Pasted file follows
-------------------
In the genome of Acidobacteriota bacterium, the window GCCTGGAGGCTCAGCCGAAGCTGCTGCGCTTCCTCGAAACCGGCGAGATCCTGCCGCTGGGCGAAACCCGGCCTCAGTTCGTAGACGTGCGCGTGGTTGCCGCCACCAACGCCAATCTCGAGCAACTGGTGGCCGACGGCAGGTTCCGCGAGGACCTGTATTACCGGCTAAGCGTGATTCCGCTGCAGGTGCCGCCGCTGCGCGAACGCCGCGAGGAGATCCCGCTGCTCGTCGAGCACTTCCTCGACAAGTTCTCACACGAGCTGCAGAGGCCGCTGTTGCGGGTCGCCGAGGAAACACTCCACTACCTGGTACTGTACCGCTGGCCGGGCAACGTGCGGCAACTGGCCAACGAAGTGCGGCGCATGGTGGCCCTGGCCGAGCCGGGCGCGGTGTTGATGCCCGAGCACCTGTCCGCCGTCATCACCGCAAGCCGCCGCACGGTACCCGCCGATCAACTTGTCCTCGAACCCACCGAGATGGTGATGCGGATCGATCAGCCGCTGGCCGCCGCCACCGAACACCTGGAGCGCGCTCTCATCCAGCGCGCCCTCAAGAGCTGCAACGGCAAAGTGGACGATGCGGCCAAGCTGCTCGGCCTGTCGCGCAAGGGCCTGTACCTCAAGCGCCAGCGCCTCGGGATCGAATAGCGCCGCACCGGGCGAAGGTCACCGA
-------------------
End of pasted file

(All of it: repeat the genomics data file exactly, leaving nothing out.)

In the genome of Acidobacteriota bacterium, the window GCCTGGAGGCTCAGCCGAAGCTGCTGCGCTTCCTCGAAACCGGCGAGATCCTGCCGCTGGGCGAAACCCGGCCTCAGTTCGTAGACGTGCGCGTGGTTGCCGCCACCAACGCCAATCTCGAGCAACTGGTGGCCGACGGCAGGTTCCGCGAGGACCTGTATTACCGGCTAAGCGTGATTCCGCTGCAGGTGCCGCCGCTGCGCGAACGCCGCGAGGAGATCCCGCTGCTCGTCGAGCACTTCCTCGACAAGTTCTCACACGAGCTGCAGAGGCCGCTGTTGCGGGTCGCCGAGGAAACACTCCACTACCTGGTACTGTACCGCTGGCCGGGCAACGTGCGGCAACTGGCCAACGAAGTGCGGCGCATGGTGGCCCTGGCCGAGCCGGGCGCGGTGTTGATGCCCGAGCACCTGTCCGCCGTCATCACCGCAAGCCGCCGCACGGTACCCGCCGATCAACTTGTCCTCGAACCCACCGAGATGGTGATGCGGATCGATCAGCCGCTGGCCGCCGCCACCGAACACCTGGAGCGCGCTCTCATCCAGCGCGCCCTCAAGAGCTGCAACGGCAAAGTGGACGATGCGGCCAAGCTGCTCGGCCTGTCGCGCAAGGGCCTGTACCTCAAGCGCCAGCGCCTCGGGATCGAATAGCGCCGCACCGGGCGAAGGTCACCGA